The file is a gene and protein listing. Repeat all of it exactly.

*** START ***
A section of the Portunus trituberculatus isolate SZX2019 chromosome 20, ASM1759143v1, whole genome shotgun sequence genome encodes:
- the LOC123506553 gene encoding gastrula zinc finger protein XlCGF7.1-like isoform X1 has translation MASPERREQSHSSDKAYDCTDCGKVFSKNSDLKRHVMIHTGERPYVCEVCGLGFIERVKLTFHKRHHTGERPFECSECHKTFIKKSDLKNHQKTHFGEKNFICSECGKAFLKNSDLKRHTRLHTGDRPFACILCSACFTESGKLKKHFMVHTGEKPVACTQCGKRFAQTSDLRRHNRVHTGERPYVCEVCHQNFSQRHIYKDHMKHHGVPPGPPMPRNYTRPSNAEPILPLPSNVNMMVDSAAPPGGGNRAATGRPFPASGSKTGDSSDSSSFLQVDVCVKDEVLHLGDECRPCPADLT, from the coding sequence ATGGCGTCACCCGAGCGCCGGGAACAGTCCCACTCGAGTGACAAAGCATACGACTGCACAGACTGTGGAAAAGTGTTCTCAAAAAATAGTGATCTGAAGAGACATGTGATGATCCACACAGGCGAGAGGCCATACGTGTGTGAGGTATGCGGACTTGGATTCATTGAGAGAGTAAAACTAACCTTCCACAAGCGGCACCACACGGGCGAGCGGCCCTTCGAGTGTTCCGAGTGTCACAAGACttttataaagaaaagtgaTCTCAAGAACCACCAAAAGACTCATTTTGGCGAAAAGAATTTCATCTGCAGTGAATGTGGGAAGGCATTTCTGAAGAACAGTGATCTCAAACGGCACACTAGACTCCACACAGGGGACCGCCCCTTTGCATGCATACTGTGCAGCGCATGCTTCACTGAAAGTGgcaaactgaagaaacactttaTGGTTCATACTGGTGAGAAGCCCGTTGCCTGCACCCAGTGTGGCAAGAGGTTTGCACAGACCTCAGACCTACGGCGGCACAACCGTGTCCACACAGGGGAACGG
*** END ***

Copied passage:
A section of the Portunus trituberculatus isolate SZX2019 chromosome 20, ASM1759143v1, whole genome shotgun sequence genome encodes:
- the LOC123506553 gene encoding gastrula zinc finger protein XlCGF7.1-like isoform X1 has translation MASPERREQSHSSDKAYDCTDCGKVFSKNSDLKRHVMIHTGERPYVCEVCGLGFIERVKLTFHKRHHTGERPFECSECHKTFIKKSDLKNHQKTHFGEKNFICSECGKAFLKNSDLKRHTRLHTGDRPFACILCSACFTESGKLKKHFMVHTGEKPVACTQCGKRFAQTSDLRRHNRVHTGERPYVCEVCHQNFSQRHIYKDHMKHHGVPPGPPMPRNYTRPSNAEPILPLPSNVNMMVDSAAPPGGGNRAATGRPFPASGSKTGDSSDSSSFLQVDVCVKDEVLHLGDECRPCPADLT, from the coding sequence ATGGCGTCACCCGAGCGCCGGGAACAGTCCCACTCGAGTGACAAAGCATACGACTGCACAGACTGTGGAAAAGTGTTCTCAAAAAATAGTGATCTGAAGAGACATGTGATGATCCACACAGGCGAGAGGCCATACGTGTGTGAGGTATGCGGACTTGGATTCATTGAGAGAGTAAAACTAACCTTCCACAAGCGGCACCACACGGGCGAGCGGCCCTTCGAGTGTTCCGAGTGTCACAAGACttttataaagaaaagtgaTCTCAAGAACCACCAAAAGACTCATTTTGGCGAAAAGAATTTCATCTGCAGTGAATGTGGGAAGGCATTTCTGAAGAACAGTGATCTCAAACGGCACACTAGACTCCACACAGGGGACCGCCCCTTTGCATGCATACTGTGCAGCGCATGCTTCACTGAAAGTGgcaaactgaagaaacactttaTGGTTCATACTGGTGAGAAGCCCGTTGCCTGCACCCAGTGTGGCAAGAGGTTTGCACAGACCTCAGACCTACGGCGGCACAACCGTGTCCACACAGGGGAACGG